In my view, this puts them at a significant advantage when it comes to engaging with clients for the delivery of new disruptive technology. By building new platforms to automate operations they can take on new clients without the need to hire at the rate required by the previous Indian offshore pioneers, thus limiting the challenge of what to do with what may become a significant surplus of skills.

So what about tapping into this capability for new technology? Offshoring is something that still divides opinions a lot. Yes, there are probably as many tales of woe as there are of delight. However, this is something that we also find with the more traditional onshore models. In truth, when both sides enter into the model as a partnership and understanding what needs to change in the engagement, roles and responsibilities, strengths and weakness and a shared ambition, then it can really benefit both the client and offshore partner tremendously.

One of the key success factors is to set up the operating model with a common shared interest, irrespective of organisational and geographic boundaries

One of the things that struck me on my visit was just the depth and scale of the talent in new technology, not only within the providers I visited, but also in the very visible growth for big name companies, consultancies and technology mainstays. AI, Dev Ops, Cloud and ML are core to this revolutionary growth.

In our view, the next few years will bring opportunities to develop partnerships, or even new “captive” type models, with those organisations that are on the pioneering end of the digital growth. Organisations should ask themselves “Why build the capability themselves?”. Often the answer to this question has been coloured by the perceived overhead of managing service provider delivery, through vendor management, security oversight, service delivery management etc.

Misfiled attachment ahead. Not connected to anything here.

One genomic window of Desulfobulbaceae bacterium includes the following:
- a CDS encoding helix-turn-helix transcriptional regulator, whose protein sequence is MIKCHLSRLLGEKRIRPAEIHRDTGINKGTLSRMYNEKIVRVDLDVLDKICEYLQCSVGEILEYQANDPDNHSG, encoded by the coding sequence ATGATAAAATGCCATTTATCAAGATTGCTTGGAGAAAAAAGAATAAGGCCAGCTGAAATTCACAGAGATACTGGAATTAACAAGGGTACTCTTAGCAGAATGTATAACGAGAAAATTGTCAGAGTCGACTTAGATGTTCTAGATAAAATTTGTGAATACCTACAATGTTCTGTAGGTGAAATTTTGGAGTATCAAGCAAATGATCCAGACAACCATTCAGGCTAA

However, organisations should take a “green field” thought approach to tapping into the offshore provider capability. Core platforms can be delivered by technology and service providers with business services layered on top. Also, this should not be structured as a linear end-to-end service chain, coupled together with hand-offs between the parties, but through a Joint Product Led team. This helps to drive efficiencies, a more agile delivery and an end product aligned more closely with expected business outcomes.

We should say something about the wider macro considerations to using Indian offshore talent. Firstly, from a security perspective there is a noticeable increase in the level of physical security when entering almost all establishments (in response to events over the last 10-15 years). This used to be consigned mainly to corporate access, but this is now visible at hotels, shopping malls and the like. Not an issue, just an observation.

Secondly, India is under pressure to retain its offshore status not just from the nearshore providers, but also from areas such as the Philippines and most notably China. However, this is simply a natural evolution and the competition will provide more choices.

It certainly seems like this decade will bring further opportunities to tap into this offshore digital talent for those that chose to look for it.

Posted on : 15-01-2020 | By : john.vincent | In : General News, Innovation

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Extreme Outsourcing: A Dangerous Sport?

Recently I’ve thought about an event I attended in the early 2000’s, at which there was a speech that really stuck in my mind. The presenter gave a view on a future model of how companies would source their business operations, specifically the ratio of internally managed against that which would be transitioned to external providers (I can’t remember exactly the event, but it was in Paris and the keynote was someone you might remember, named Carly Fiorina…).

What I clearly remember, at the time, was a view that I considered to be a fairly extreme view of the potential end game. He asked the attendees: